I booked the ride easily in the app from my phone two days before we needed to go to the airport. Then I realized I made a mistake and was easily able to update my booking. The big different here is that you actually pre-pay for your ride, so I was charged within a few hours. The regular rate from my hotel in Soho to Heathrow Terminal five would have been about £65, but with my coupon is was only £49.85, still cheaper than a black taxi driver (we saw drivers advertising their £65 rate to the airport, I’ve seen others charge more). So, we didn’t get a bad deal.

He was on time; he loaded our bags. The car was new, clean and quick. The driver was not overly friendly, and he did not speak to us the entire trip. Which is fine, I guess. He dropped us off where we needed to be. We didn’t hit any traffic, and we arrived with plenty of time for our flight.

Overall, very pleased with the whole experience. I didn’t feel as guilty as when I used Uber.

Overall Verdict

So, now the question is – what Taxi app do you use when in London? We would recommend using Gett for hailing Black Taxis for short journeys. If you’re traveling further afield, Uber is certainly much cheaper, and you’ll get there, but you have to make ethical compromises to use the app. Many people won’t care about this, many people do. That’s really up to you. I don’t think we’ll use Uber anymore.

We want Black Taxis to continue to exist; they are a treasured part of London culture (even when they give you a bad experience). Paying a little extra to make sure they continue to exist is worth it; to us at least, many may disagree. I would definitely use Addison Lee again to go on a long journey or to go to the airport. But only if I have a coupon (and they appear to send me one every month, so get on their email list)!

Author: jonathan

Jonathan is a consummate Anglophile who launched Anglotopia.net in 2007 to channel his passion for Britain. Londontopia is its sister publication dedicated to everything London.

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  1. Congratulations on writing as fair and balanced article about travelling in London’s taxis that I’ve ever read.
    As you pointed out in your article the Black Cab seems to have become an anachronism in this digital age.
    In over 350 years we have seen off competition from the ferry boatmen, the sedan chairs, even the gipsy cabs were virtually eradicated from London, but with one digital disruptor with its huge war chest we have met our nemesis.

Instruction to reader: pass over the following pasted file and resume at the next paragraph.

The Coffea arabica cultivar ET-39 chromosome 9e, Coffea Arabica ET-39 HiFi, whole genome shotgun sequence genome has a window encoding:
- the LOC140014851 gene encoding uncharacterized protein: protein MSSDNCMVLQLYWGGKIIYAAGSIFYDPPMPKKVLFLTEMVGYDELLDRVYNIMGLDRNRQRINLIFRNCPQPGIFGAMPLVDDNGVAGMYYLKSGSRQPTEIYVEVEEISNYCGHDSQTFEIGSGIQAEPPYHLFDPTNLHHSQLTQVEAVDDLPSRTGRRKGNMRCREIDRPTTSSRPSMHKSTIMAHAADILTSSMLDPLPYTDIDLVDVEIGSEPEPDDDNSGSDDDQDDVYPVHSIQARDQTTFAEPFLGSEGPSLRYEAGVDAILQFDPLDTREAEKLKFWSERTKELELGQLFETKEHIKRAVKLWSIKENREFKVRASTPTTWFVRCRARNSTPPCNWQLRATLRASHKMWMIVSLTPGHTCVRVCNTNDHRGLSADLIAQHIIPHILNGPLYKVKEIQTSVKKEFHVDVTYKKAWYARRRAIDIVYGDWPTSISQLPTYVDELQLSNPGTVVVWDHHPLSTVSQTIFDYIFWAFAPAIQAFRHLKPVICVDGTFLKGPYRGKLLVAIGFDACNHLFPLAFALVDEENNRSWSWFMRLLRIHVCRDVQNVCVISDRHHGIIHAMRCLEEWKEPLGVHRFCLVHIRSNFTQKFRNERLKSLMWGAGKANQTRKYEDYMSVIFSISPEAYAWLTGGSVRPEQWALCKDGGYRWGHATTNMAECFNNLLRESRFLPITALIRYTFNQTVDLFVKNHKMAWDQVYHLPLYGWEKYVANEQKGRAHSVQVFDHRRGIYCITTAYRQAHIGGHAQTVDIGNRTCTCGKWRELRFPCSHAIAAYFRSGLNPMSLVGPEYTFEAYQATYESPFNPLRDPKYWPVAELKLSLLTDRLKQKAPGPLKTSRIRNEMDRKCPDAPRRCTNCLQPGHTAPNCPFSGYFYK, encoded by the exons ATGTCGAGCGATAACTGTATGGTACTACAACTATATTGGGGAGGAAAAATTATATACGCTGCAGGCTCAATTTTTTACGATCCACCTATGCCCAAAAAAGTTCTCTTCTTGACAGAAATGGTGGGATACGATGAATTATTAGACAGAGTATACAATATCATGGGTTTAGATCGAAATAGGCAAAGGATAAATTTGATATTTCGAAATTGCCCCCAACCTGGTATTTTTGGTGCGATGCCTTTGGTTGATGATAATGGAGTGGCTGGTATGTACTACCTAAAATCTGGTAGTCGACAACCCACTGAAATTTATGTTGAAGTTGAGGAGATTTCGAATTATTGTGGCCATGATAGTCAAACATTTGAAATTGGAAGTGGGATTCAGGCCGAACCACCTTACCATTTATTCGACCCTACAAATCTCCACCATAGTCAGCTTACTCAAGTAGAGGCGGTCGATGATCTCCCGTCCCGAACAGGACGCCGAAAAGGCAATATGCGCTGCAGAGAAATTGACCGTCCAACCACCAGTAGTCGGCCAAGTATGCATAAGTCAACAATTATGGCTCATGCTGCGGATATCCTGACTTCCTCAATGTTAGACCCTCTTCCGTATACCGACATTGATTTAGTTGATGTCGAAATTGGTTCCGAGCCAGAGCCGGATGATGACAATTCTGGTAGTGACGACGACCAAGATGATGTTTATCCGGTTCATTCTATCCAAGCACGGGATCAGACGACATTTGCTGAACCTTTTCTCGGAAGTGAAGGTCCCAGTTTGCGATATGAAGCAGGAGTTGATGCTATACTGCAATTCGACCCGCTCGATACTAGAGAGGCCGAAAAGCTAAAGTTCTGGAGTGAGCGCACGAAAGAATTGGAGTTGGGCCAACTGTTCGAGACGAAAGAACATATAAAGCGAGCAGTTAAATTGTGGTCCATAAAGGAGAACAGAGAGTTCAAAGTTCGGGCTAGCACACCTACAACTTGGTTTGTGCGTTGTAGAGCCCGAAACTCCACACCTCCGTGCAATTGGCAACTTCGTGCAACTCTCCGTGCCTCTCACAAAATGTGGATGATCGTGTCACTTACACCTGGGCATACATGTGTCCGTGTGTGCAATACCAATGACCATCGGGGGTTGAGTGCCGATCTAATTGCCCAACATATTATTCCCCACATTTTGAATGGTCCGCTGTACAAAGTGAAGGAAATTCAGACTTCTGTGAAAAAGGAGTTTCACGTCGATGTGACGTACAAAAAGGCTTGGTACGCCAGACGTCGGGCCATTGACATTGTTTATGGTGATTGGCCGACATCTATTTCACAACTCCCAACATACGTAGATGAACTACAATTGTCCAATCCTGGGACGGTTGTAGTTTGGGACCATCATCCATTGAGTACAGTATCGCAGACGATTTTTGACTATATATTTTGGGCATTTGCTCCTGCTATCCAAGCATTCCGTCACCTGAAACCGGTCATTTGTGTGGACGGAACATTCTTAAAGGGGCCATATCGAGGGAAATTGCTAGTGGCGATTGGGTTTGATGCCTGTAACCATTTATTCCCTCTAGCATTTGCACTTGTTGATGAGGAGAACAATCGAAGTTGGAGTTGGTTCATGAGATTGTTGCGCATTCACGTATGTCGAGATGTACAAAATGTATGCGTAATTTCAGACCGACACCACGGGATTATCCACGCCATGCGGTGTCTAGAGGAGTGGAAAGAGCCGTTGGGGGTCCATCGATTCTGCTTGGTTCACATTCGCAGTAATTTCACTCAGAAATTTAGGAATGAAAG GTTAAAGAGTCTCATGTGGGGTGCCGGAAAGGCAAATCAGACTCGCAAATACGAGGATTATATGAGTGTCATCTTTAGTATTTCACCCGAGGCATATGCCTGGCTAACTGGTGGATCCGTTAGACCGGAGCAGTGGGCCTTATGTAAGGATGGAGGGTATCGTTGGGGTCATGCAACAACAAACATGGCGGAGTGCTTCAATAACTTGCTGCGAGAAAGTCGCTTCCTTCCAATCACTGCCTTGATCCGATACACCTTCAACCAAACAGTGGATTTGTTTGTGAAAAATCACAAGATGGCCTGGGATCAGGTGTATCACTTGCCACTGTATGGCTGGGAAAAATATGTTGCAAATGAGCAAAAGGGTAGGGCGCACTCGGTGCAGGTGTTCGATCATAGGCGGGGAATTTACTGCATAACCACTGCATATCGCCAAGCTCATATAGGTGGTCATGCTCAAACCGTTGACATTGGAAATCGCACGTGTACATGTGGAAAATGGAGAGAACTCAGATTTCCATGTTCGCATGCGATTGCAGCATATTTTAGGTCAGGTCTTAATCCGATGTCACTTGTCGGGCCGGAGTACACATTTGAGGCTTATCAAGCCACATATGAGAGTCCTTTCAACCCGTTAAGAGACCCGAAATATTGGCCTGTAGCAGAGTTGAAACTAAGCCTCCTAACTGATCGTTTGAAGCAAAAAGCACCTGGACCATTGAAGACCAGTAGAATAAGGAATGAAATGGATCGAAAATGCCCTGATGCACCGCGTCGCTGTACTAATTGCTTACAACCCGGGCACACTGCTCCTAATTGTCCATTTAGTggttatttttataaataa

Who would now spend over 4 years studying for 30 hours a week to get one’s badge, to then be compelled to purchase or lease a $60,000 vehicle and earn little more than a bus driver?
    Without new blood coming into the Black Cab trade no more convenient transport on demand for wheelchair users; large dogs; bikes with flat tires; large purchases; and a whole host of things I’ve had in my cab.
    As you say there is a huge raft of apps out there (you only scratched the surface), but with hundreds of unqualified drivers hitting the streets every week you will never have to wait for a passing Black Cab, there is that little demand.
    If cost is your criterion when hailing a cab you can’t beat an unqualified driver, that is until the Black Cab is no more and they have a monopoly.

  2. I’ll spend the extra money to take a black cab. They must not go the way of the red phone booths and the old Routemaster buses!

  3. When I travel to London and need a cab I always hail a Black Cab. Appreciate their knowledge and professionalism. Always good for a chat and a pub recommendation. London is about traditions so worth the extra money to me to keep the Black Cabs on the roads.

  4. Uber is not always cheap, sometimes they surge the price if it is busy. Also some of their drivers do not have the correct insurance to transport the public. They are also largely reliant on the satnav so will just sit in heavy traffic as they know no other way. I know people who have missed trains and planes because of this.